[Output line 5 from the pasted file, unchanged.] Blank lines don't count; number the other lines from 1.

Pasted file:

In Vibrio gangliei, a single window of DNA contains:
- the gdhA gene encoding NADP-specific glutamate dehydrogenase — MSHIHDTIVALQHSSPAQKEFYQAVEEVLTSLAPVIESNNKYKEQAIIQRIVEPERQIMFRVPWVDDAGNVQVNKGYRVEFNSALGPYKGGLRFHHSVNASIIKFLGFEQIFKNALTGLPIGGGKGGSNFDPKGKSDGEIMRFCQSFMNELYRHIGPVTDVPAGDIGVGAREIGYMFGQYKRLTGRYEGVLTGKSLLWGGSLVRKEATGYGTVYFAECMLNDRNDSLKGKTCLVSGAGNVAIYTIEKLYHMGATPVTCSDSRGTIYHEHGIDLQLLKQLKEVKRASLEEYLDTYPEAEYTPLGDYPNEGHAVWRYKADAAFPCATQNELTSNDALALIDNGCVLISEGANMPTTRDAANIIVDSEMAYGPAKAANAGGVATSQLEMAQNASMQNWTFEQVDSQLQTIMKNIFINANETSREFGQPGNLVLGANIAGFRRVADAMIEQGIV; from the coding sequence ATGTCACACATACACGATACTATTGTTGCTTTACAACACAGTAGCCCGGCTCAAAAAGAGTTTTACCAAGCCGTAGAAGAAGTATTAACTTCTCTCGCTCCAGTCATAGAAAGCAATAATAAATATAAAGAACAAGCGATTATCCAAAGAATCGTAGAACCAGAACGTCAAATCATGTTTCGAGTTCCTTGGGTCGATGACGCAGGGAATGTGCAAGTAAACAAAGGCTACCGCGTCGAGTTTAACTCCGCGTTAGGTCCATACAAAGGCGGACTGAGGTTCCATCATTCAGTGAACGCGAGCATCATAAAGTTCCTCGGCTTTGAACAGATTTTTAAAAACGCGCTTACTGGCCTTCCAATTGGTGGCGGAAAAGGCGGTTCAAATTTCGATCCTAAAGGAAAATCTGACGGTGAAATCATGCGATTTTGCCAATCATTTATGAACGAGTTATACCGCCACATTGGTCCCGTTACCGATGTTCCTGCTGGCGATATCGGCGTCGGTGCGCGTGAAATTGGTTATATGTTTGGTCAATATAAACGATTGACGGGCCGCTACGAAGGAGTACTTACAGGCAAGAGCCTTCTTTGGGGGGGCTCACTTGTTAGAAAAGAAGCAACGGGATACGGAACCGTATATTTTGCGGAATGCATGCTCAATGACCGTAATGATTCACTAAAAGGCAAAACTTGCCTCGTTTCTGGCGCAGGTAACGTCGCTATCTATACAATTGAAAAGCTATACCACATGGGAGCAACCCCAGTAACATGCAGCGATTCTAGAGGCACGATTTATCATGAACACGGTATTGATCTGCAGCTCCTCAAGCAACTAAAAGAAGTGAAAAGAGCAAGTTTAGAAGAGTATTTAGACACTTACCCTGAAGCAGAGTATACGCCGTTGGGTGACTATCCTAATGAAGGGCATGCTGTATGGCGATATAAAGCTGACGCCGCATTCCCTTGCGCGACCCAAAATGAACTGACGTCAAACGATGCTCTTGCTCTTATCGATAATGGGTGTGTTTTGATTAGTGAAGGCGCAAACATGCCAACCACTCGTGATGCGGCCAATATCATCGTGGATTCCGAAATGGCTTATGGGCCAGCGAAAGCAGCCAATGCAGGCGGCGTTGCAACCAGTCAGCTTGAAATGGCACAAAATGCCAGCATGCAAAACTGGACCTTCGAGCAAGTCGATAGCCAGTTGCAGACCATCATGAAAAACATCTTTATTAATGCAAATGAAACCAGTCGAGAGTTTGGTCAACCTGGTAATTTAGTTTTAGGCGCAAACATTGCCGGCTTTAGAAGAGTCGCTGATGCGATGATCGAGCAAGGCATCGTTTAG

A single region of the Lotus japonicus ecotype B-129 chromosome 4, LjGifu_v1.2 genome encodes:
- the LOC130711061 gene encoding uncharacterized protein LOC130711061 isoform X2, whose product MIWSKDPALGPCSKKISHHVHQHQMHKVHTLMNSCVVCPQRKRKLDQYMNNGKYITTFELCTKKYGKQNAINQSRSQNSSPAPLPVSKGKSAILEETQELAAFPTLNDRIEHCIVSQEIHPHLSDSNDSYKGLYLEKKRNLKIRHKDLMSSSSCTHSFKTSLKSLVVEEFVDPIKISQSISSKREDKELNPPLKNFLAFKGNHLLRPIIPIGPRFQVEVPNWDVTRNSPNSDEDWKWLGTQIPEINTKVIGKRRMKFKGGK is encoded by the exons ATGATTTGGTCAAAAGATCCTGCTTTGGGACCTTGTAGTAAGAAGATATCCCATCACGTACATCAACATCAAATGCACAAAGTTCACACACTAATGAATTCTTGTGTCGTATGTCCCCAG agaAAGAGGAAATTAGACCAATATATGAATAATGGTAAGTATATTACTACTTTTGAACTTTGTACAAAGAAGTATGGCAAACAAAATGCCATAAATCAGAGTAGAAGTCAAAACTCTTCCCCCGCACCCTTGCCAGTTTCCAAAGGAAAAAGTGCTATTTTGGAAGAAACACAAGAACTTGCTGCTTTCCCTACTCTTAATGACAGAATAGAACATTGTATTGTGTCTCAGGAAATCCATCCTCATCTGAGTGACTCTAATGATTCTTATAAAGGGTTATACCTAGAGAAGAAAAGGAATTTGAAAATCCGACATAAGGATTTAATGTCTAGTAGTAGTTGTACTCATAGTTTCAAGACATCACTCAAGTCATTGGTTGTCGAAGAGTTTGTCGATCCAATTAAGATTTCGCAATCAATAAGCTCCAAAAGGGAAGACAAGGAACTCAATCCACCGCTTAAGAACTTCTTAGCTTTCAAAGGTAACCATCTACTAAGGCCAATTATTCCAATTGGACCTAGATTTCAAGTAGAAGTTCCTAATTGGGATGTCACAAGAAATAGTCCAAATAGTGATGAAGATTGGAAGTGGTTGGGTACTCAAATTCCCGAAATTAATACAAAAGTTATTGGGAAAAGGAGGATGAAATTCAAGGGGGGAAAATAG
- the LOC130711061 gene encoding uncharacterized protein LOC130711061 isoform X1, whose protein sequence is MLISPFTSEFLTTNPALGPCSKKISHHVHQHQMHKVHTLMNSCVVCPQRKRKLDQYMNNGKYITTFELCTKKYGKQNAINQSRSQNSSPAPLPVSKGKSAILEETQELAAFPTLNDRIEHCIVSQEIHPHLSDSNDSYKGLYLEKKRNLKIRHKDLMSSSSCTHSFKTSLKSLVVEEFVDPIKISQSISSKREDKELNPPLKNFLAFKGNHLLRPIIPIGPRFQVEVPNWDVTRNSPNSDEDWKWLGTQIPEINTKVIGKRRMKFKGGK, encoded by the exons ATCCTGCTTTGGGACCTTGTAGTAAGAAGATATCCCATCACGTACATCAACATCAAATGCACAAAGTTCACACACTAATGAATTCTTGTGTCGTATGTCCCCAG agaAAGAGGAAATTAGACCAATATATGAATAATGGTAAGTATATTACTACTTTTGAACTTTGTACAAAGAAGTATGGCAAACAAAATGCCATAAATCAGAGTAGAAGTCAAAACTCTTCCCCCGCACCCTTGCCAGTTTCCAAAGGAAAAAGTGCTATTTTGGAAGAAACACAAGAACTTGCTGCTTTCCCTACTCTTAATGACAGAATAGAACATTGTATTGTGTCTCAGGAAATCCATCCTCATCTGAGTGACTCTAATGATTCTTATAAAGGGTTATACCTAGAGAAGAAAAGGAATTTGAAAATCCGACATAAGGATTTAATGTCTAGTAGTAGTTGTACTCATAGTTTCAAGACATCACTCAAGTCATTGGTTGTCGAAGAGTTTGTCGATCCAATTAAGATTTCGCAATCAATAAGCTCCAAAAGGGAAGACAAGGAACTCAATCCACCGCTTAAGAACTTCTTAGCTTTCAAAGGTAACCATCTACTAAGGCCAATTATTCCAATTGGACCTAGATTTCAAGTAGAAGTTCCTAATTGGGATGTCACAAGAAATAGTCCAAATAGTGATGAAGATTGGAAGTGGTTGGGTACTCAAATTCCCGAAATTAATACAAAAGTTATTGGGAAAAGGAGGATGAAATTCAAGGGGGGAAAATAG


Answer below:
- the LOC130711061 gene encoding uncharacterized protein LOC130711061 isoform X1, whose protein sequence is MLISPFTSEFLTTNPALGPCSKKISHHVHQHQMHKVHTLMNSCVVCPQRKRKLDQYMNNGKYITTFELCTKKYGKQNAINQSRSQNSSPAPLPVSKGKSAILEETQELAAFPTLNDRIEHCIVSQEIHPHLSDSNDSYKGLYLEKKRNLKIRHKDLMSSSSCTHSFKTSLKSLVVEEFVDPIKISQSISSKREDKELNPPLKNFLAFKGNHLLRPIIPIGPRFQVEVPNWDVTRNSPNSDEDWKWLGTQIPEINTKVIGKRRMKFKGGK, encoded by the exons ATCCTGCTTTGGGACCTTGTAGTAAGAAGATATCCCATCACGTACATCAACATCAAATGCACAAAGTTCACACACTAATGAATTCTTGTGTCGTATGTCCCCAG agaAAGAGGAAATTAGACCAATATATGAATAATGGTAAGTATATTACTACTTTTGAACTTTGTACAAAGAAGTATGGCAAACAAAATGCCATAAATCAGAGTAGAAGTCAAAACTCTTCCCCCGCACCCTTGCCAGTTTCCAAAGGAAAAAGTGCTATTTTGGAAGAAACACAAGAACTTGCTGCTTTCCCTACTCTTAATGACAGAATAGAACATTGTATTGTGTCTCAGGAAATCCATCCTCATCTGAGTGACTCTAATGATTCTTATAAAGGGTTATACCTAGAGAAGAAAAGGAATTTGAAAATCCGACATAAGGATTTAATGTCTAGTAGTAGTTGTACTCATAGTTTCAAGACATCACTCAAGTCATTGGTTGTCGAAGAGTTTGTCGATCCAATTAAGATTTCGCAATCAATAAGCTCCAAAAGGGAAGACAAGGAACTCAATCCACCGCTTAAGAACTTCTTAGCTTTCAAAGGTAACCATCTACTAAGGCCAATTATTCCAATTGGACCTAGATTTCAAGTAGAAGTTCCTAATTGGGATGTCACAAGAAATAGTCCAAATAGTGATGAAGATTGGAAGTGGTTGGGTACTCAAATTCCCGAAATTAATACAAAAGTTATTGGGAAAAGGAGGATGAAATTCAAGGGGGGAAAATAG